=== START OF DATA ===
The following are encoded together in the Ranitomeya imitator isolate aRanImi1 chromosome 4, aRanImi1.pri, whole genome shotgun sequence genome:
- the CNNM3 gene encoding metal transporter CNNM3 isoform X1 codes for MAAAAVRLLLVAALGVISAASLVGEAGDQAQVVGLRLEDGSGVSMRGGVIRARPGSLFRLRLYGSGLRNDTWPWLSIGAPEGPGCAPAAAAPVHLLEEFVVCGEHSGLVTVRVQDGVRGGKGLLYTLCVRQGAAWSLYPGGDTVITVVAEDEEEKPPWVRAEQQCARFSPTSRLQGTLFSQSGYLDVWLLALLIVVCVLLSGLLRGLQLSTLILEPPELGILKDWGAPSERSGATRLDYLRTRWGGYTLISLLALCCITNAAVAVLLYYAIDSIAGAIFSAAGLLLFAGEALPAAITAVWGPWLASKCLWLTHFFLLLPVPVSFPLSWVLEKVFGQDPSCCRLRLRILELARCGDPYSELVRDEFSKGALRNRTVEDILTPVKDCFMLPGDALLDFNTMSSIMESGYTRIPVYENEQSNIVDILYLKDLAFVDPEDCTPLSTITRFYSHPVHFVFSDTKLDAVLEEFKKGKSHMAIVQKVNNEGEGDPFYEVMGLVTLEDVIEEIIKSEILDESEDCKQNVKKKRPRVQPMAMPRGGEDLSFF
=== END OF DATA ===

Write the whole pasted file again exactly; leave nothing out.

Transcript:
The following are encoded together in the Ranitomeya imitator isolate aRanImi1 chromosome 4, aRanImi1.pri, whole genome shotgun sequence genome:
- the CNNM3 gene encoding metal transporter CNNM3 isoform X1 codes for MAAAAVRLLLVAALGVISAASLVGEAGDQAQVVGLRLEDGSGVSMRGGVIRARPGSLFRLRLYGSGLRNDTWPWLSIGAPEGPGCAPAAAAPVHLLEEFVVCGEHSGLVTVRVQDGVRGGKGLLYTLCVRQGAAWSLYPGGDTVITVVAEDEEEKPPWVRAEQQCARFSPTSRLQGTLFSQSGYLDVWLLALLIVVCVLLSGLLRGLQLSTLILEPPELGILKDWGAPSERSGATRLDYLRTRWGGYTLISLLALCCITNAAVAVLLYYAIDSIAGAIFSAAGLLLFAGEALPAAITAVWGPWLASKCLWLTHFFLLLPVPVSFPLSWVLEKVFGQDPSCCRLRLRILELARCGDPYSELVRDEFSKGALRNRTVEDILTPVKDCFMLPGDALLDFNTMSSIMESGYTRIPVYENEQSNIVDILYLKDLAFVDPEDCTPLSTITRFYSHPVHFVFSDTKLDAVLEEFKKGKSHMAIVQKVNNEGEGDPFYEVMGLVTLEDVIEEIIKSEILDESEDCKQNVKKKRPRVQPMAMPRGGEDLSFF